• Try to spend time with other people and confide in a trusted friend or relative. Try not to isolate yourself, and let others help you.
  • Expect your mood to improve gradually, not immediately. Do not expect to suddenly “snap out of” your depression. Often during treatment for depression, sleep and appetite will begin to improve before your depressed mood lifts.
  • Postpone important decisions, such as getting married or divorced or changing jobs, until you feel better. Discuss decisions with others who know you well and have a more objective view of your situation.
  • Remember that positive thinking will replace negative thoughts as your depression responds to treatment.
  • Continue to educate yourself about depression.


Here are also the list of depression and suicide prevention organizations in India:

Suicide Prevention Centres in India

National Associations

Befrienders India – National Association

c/o Sneha, 11 Park View Road


Chennai- 600028



255 Thyagumudali Street


Contact by: Face to Face  – Phone  – Letter:

Helpline 1: +91-413-233 9999


Opening hours: Mon, Tues, Wed, Thurs, Fri, Sat, Sun: 14:00 – 20:00



1-8-303/48/21 Kalavathy Nivas,

Sindhi Colony

S.P. Road


Andhra Pradesh

Contact by: Face to Face  – Phone  – Letter:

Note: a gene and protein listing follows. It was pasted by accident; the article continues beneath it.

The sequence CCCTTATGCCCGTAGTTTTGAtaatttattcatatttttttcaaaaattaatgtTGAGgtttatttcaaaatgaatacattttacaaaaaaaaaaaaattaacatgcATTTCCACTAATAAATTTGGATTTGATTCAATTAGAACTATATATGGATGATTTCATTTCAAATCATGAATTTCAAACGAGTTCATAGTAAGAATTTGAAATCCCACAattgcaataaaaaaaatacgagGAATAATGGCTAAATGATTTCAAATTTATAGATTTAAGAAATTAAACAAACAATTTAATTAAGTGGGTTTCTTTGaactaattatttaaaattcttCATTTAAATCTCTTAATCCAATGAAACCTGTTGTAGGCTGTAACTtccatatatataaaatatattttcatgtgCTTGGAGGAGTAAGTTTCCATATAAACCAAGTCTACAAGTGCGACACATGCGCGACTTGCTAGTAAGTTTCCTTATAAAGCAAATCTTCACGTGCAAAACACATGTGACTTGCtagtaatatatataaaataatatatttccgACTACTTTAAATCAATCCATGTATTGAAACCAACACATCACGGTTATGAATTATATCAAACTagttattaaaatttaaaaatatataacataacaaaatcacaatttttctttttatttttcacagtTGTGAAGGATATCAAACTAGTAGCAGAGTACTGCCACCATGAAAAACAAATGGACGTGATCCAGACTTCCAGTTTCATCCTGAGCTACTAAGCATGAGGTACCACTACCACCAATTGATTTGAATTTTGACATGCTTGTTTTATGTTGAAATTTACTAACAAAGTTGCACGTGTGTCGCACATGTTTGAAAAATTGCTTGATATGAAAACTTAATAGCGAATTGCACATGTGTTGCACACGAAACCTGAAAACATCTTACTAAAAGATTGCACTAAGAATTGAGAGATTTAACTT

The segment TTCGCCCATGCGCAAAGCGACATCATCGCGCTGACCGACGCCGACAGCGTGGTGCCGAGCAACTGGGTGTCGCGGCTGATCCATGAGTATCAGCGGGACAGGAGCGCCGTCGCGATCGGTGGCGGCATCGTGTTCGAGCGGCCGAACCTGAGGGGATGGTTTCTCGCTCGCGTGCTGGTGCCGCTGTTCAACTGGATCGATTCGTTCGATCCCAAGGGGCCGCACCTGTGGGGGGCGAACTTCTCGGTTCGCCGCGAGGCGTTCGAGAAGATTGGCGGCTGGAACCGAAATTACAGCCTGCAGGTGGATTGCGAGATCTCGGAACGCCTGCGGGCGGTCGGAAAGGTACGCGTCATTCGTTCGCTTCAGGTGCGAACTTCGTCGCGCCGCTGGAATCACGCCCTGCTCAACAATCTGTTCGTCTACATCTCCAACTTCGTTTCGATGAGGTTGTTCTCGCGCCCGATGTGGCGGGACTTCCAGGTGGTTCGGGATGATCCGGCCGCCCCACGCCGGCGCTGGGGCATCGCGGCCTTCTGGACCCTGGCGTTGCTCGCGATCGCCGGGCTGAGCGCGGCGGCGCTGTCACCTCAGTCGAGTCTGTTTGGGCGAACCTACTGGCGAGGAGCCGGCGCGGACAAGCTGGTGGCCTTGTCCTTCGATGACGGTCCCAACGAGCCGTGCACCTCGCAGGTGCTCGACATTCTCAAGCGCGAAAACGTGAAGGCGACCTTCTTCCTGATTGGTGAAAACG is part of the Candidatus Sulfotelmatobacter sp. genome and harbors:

Helpline 1: 9166202000

Helpline 2: 9127848584

Email Helpline:

Opening hours: Mon, Tues, Wed, Thurs, Fri, Sat: 11:00 – 21:00



B12 Nilamber Complex

H.L. Commerce College Road




Helpline 1: +91 79 2630 5544

Helpline 2: +91 79 2630 0222

Opening hours : 1pm to 7pm All 365 days

State : KERALA

MAITHRI – Cochin 

ICTA – Santigram

Changampuzha Nagar (P.O.)

Kalamassery, Ernakulam

Kochi- 682033


Contact by: Face to Face  – Phone  – Letter:

Helpline 1: +91 (0)484 2540530


Opening hours: Mon, Tues, Wed, Thurs, Fri, Sat, Sun: 10:00 – 19:00


The Samaritans, Helpline 

c/o Lowjee Wadia Trust

Riddhi Siddhi CHS, Next to Lal Baug Police Chowky

Dr. B. Ambedkar Road, Parel

MUMBAI -400 012


Contact by: Face to Face  – Phone  – Letter:  – Email:

Helpline 1: +91-22-32473267


Opening hours: Mon, Tues, Wed, Thurs, Fri: 15:00 – 21:00

Sat, Sun: 10:00 – 21:00


104, Sunrise Arcade

Plot 100, Sector 16


NAVI MUMBAI -400 701


Contact by: Face to Face  – Phone  – Letter:

Helpline 1: +91 22 2754 6669


24 Hour service:



1 Bhagwandas Lane

Aradhana Hostel Complex


NEW DELHI – 110 001

Contact by: Face to Face  – Phone  – Letter:

Helpline 1: 2338 9090


Opening hours: Mon, Tues, Wed, Thurs, Fri: 14:00 – 22:00

Sat, Sun: 10:00 – 22:00



11 Park View Road

(Near Chennai Kaliappa Hospital)

R.A. Puram

Chennai -600 028 Tamil Nadu

Contact by: Face to Face  – Phone  – Letter:  – Email:

Helpline 1: +91 (0) 44 2464 0050

Helpline 2: +91 (0) 44 2464 0060


Email Helpline:

24 Hour service:


Lifeline Foundation 


West Bengal

Helpline 1: +91 2463 7401/7432

Helpline 2: +91 2474 5886


Email Helpline:




47 Pottery Road

Frazer Town

Bangalore – 560005


Contact by: Face to Face  – Phone

Helpline 1: 2549 7777


Opening hours: Mon, Tues, Wed, Thurs, Fri, Sat: 10:00 – 18:00